Our objective for the Brainzooming community visioning workshop at the Gigabit City Summit was sharing multiple strategic thinking exercises city delegations from around the United States could immediately use to further their strategic conversations on broadband initiatives.
The objective created a conundrum.
While I wanted Gigabit City Summit attendees to understand they could use the strategic thinking exercises right away within their Summit delegations, it's unrealistic to imply they could immediately create a successful large-scale collaborative visioning sessions based on a one-hour workshop.
Yet I didn't want Gigabit City Summit attendees to think we were giving them tools that ONLY worked if The Brainzooming Group were involved in implementation (which is the sense you get from so many workshop presenters).
Giving Away Our Family Recipes
Here's how I wound up explaining the situation.
I asked the workshop attendees, by a show of hands, to share how many like cooking for themselves.
Many hands went up.
I next asked how many liked cooking for small dinner parties, and then large formal dinners.
With each question, there were fewer hands.
Finally, I asked how many were confident and interested in applying their cooking talents in a large restaurant setting.
Only one or two of the more than one hundred participants raised their hands.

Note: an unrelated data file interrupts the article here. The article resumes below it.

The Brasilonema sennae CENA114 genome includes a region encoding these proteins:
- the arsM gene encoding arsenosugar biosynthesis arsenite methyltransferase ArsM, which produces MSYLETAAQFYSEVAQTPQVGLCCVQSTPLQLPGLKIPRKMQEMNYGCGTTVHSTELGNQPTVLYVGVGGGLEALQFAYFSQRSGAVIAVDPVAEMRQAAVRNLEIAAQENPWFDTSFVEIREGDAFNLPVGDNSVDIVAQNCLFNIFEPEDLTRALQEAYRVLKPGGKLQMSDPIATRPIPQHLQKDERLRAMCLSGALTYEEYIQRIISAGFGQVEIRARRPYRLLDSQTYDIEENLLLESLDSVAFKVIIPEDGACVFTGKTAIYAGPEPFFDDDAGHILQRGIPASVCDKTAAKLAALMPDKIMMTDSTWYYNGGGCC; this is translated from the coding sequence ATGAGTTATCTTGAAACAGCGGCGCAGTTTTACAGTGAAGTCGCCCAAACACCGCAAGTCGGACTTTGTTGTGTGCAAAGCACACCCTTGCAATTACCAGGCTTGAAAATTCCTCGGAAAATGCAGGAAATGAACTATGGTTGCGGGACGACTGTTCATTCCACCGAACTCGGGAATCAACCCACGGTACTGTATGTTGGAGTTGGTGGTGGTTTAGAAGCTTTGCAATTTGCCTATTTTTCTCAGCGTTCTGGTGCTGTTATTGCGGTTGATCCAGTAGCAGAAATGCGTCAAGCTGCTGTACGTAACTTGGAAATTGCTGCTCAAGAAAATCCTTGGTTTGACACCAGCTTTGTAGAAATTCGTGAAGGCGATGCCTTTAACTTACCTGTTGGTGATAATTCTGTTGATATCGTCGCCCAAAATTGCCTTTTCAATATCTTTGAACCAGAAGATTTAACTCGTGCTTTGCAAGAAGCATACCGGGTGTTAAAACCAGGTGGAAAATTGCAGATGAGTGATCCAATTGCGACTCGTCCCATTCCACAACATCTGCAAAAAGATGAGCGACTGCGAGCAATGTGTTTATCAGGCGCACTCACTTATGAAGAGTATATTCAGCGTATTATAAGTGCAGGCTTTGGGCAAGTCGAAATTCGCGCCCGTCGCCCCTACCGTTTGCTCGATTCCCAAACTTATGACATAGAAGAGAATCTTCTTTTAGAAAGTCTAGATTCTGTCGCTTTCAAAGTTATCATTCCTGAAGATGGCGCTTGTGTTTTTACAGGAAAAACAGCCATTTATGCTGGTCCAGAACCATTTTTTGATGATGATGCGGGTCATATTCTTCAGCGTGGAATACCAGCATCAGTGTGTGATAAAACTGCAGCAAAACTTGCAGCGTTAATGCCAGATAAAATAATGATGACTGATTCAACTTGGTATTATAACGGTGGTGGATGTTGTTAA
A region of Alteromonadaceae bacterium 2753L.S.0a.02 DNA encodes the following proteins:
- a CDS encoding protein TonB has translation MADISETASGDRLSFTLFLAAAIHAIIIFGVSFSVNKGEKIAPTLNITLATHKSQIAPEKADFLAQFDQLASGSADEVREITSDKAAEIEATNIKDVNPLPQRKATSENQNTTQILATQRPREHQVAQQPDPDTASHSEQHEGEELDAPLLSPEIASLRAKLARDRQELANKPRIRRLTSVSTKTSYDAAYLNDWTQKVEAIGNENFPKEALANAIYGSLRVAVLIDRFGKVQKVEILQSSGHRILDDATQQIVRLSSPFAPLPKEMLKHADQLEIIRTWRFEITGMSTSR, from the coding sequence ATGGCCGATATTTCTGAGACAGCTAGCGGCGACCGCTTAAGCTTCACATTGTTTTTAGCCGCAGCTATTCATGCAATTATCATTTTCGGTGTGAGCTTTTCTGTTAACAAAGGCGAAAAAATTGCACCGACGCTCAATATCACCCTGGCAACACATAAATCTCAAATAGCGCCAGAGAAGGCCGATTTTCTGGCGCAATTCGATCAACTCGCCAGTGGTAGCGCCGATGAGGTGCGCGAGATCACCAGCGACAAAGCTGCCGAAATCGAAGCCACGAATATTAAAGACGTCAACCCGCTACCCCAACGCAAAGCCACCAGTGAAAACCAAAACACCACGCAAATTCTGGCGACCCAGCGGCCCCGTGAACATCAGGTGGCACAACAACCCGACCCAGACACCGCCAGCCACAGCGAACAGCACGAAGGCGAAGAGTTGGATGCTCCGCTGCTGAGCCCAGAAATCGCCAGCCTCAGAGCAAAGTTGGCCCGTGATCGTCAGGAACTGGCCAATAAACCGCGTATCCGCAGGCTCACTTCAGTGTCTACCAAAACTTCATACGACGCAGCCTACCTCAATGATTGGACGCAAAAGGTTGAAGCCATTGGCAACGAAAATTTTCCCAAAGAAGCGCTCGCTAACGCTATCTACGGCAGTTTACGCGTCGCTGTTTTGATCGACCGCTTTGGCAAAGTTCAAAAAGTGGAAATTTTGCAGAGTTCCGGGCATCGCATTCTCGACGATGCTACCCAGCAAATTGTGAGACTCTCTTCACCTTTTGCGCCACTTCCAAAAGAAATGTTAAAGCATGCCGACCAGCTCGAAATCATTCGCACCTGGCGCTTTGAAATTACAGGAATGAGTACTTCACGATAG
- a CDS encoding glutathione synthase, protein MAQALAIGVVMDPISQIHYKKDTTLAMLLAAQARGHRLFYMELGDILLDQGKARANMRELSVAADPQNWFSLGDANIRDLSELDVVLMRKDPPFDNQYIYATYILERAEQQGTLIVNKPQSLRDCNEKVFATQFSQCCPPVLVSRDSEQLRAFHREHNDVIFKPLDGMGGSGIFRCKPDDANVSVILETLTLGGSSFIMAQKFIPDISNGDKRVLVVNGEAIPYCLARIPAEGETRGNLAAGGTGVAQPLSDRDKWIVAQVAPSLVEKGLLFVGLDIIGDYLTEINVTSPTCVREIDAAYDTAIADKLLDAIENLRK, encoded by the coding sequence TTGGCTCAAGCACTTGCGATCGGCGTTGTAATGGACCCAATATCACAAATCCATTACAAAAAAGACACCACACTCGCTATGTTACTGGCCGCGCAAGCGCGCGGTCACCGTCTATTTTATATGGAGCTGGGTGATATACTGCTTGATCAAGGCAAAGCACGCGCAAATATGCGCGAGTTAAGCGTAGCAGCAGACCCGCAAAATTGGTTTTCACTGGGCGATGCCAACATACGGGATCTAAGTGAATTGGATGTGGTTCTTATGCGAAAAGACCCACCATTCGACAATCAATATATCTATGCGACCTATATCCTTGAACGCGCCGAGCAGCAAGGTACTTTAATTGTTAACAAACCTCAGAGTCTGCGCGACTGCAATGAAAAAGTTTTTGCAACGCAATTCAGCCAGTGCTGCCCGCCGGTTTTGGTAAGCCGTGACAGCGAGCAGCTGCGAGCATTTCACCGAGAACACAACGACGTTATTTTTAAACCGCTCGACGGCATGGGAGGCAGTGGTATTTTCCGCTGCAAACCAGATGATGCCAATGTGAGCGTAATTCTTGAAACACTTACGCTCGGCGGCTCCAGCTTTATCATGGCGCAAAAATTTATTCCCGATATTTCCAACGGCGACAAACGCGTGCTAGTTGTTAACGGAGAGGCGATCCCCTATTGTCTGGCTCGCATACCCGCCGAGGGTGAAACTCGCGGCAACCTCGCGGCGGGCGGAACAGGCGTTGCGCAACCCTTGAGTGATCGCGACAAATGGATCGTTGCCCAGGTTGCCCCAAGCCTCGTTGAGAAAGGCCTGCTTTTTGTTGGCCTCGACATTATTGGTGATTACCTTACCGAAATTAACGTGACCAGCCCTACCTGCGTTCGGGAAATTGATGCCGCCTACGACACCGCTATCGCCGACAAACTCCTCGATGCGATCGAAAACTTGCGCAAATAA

I then compared their cooking aspirations and the realistic outcomes from sharing our “recipes” for strategic thinking exercises with them.
They could readily and easily use the strategic thinking exercises themselves, with their city delegations, or even with small groups when they returned home. It would be unrealistic to think, however, that without a lot of experience and practice that they could invite fifty, one hundred, or several hundred community members and expect to have a flawless, productive visioning session.
That is where we come into the picture, helping make the smaller group experiences more productive and a large community visioning event even possible.
Strategic Thinking Exercises as Recipes
I share this story about recipes because it helps answer the question we get so often about why we share so many strategic thinking exercises here.
They’re all recipes, and we want you to use the recipes, try them out, adapt them to what you need to make happen in your organization. Starting small provides the opportunity to try selecting the right ones, combining them in intriguing ways, and learning from successes and mistakes.
If you need to be ready for a high-stakes event, however, we think you’ll want someone who has experience to make sure everything works.
And that’s where we’d love to work with you to ensure all the success you need when the stakes are high and the recipes HAVE to turn out perfectly the first time!
Could you use some of our best recipes for outside-in innovation?
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